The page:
F-Type is stunning, especially in British Racing Green, and attracts envious eyes, whereas the pebble-like 718 Cayman looks functional.
About that steering. If there is an electrically, or even hydraulically, assisted system out there with greater feel and accuracy, I have not come across it.
With absolutely no dead spot and the perfect amount of self- centering, it brings a complete absence of that treacly, elastic gloopiness that afflicts, even to a tiny degree, every other steering system out there.
It feels as meaty and satisfying as biting down on a perfectly medium-rare steak.
And that is just one control interface. Everything else speaks to the driver with the same utmost clarity, the kind that makes placing the Porsche on the road exactly where you want it an act of instinct.
Then I discover a series of flowing bends. Instructive thoughts burst into my head and I find myself muttering “brake here… lift off slightly… just a bit of lock... aim for the apex”.
That’s only because all my nerve endings are ablaze with flavour and wonderfully instructive information. It is like being personally coached by Usain Bolt himself on the nuances of going fast.
I just wanted to go again and again and again, each time feeling my way with my fingertips through a subtly different approach – with the line, with the throttle, with the brakes or steering input, to experience the tapestry come together in explosions of deep sensual pleasure.
The sense of control in the Cayman is immense and utterly, absorbingly addictive.
And oh, what an engine. The Cayman was first to the 4-cylinder party, and it has a motor of phenomenal ability. All snarls and gnarly metallic rasps, it sounds like the Bismarck’s anti-aircraft batteries have erupted behind you.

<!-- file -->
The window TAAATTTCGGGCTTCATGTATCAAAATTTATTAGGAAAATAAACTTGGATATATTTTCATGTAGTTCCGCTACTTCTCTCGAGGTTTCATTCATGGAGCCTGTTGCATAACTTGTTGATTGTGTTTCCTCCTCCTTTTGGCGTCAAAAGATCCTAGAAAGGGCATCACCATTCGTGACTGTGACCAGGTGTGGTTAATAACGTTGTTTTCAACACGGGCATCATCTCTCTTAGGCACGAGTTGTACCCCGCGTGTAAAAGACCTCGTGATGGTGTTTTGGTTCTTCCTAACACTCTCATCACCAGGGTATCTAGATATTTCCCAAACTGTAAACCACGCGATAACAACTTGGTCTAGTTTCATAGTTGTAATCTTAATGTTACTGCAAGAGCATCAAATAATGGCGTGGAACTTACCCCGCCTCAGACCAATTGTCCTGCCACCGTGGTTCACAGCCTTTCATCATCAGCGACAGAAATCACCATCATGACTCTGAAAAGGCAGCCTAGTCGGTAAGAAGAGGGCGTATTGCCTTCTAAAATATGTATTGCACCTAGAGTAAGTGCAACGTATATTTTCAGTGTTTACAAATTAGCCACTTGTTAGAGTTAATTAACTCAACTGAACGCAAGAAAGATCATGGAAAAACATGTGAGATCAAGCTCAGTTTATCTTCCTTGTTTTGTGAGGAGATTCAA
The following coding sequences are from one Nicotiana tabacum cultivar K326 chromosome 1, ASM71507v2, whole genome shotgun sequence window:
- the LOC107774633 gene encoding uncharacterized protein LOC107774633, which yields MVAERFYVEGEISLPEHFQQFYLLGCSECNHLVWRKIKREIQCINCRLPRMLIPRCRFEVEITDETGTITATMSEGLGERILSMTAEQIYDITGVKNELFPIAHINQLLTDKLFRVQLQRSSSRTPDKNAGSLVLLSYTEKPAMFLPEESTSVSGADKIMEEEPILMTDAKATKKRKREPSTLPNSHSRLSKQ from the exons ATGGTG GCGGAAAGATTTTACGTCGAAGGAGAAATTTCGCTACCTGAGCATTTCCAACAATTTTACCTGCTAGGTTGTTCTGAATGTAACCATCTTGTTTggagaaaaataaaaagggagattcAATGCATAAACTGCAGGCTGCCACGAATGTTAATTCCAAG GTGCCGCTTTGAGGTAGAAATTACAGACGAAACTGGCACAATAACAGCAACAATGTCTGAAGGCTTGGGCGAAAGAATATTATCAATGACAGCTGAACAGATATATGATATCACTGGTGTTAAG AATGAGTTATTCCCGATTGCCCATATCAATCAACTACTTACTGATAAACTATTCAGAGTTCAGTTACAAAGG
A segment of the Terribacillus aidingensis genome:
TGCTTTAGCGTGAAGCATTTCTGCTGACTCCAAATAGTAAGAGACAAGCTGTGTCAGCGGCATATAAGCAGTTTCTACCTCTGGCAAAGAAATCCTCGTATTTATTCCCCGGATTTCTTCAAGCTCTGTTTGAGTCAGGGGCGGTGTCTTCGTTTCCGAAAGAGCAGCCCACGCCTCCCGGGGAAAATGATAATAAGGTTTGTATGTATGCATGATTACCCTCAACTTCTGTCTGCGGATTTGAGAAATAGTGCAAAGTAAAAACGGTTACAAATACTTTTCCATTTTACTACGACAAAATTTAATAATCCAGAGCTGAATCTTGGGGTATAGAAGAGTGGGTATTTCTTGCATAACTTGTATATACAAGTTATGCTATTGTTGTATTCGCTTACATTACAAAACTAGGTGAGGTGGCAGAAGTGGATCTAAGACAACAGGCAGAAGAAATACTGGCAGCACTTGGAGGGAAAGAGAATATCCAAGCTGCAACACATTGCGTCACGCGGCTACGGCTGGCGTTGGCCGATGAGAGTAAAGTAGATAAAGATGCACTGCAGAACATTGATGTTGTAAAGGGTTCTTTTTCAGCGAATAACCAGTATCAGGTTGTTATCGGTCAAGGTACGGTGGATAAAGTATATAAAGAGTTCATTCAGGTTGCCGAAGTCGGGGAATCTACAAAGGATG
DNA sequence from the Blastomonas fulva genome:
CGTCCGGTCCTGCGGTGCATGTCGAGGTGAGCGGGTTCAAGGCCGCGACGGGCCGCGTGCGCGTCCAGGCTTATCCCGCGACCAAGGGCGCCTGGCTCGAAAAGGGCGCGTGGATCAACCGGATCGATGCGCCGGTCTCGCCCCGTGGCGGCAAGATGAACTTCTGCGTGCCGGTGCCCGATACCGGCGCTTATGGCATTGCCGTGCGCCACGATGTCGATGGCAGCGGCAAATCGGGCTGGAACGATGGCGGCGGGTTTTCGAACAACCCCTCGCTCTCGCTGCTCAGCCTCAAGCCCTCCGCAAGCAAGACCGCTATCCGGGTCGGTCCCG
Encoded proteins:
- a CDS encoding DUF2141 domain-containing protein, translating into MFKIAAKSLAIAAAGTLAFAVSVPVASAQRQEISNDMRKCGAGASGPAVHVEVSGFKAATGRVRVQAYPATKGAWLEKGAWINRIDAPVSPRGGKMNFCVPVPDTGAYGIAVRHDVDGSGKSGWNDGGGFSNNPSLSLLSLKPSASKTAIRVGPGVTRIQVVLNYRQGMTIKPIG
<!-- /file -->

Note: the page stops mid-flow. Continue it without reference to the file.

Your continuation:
There is absolutely nothing to complain about regarding the quantity and quality of the Porsche’s power delivery, perhaps only that the chassis is so good it will handle much more violent power with ease.
If I had to criticise anything about the 718’s demeanour, it is that the Porsche takes itself very seriously, without, say, an MX-5’s bouncy, effervescent sense of humour. But that would be nitpicking of the most petty order.
The Jaguar is no doubt expertly balanced and multi- dimensional, and the Cayman is not in the same league in terms of comfort. But the naked truth is that the Briton, for all its good old-fashioned honesty, drives bigger and heavier than its German foe, pouring itself down the road more luxuriantly and less incisively.
Those of us who grew up with or are currently enjoying literary exploits with Pilot G2s will be well aware of the difference between the 07- and 05-spec pens.
The question then presents itself – do you want a fantastic grand-touring sports coupe, or do you want a transcendent driving experience?
The Porsche 718 Cayman is the definitive representation of its breed. Until the Alpine A110 turns up in Singapore to challenge the Cayman’s crown, it is the champion small sports car built first and foremost to entertain and absorb its driver.
Just as Obi-Wan Kenobi so articulately describes a lightsaber, it is an elegant weapon for a more civilised age.
THE 718 CAYMAN IS THE BETTER THRILL MACHINE AND FEELS LIKE A ROCKET-POWERED FLY; THE F-TYPE IS ALL SUBLIME DRAMA AND SEDUCTION, WITH BEAUTIFULLY SORTED RIDE AND HANDLING.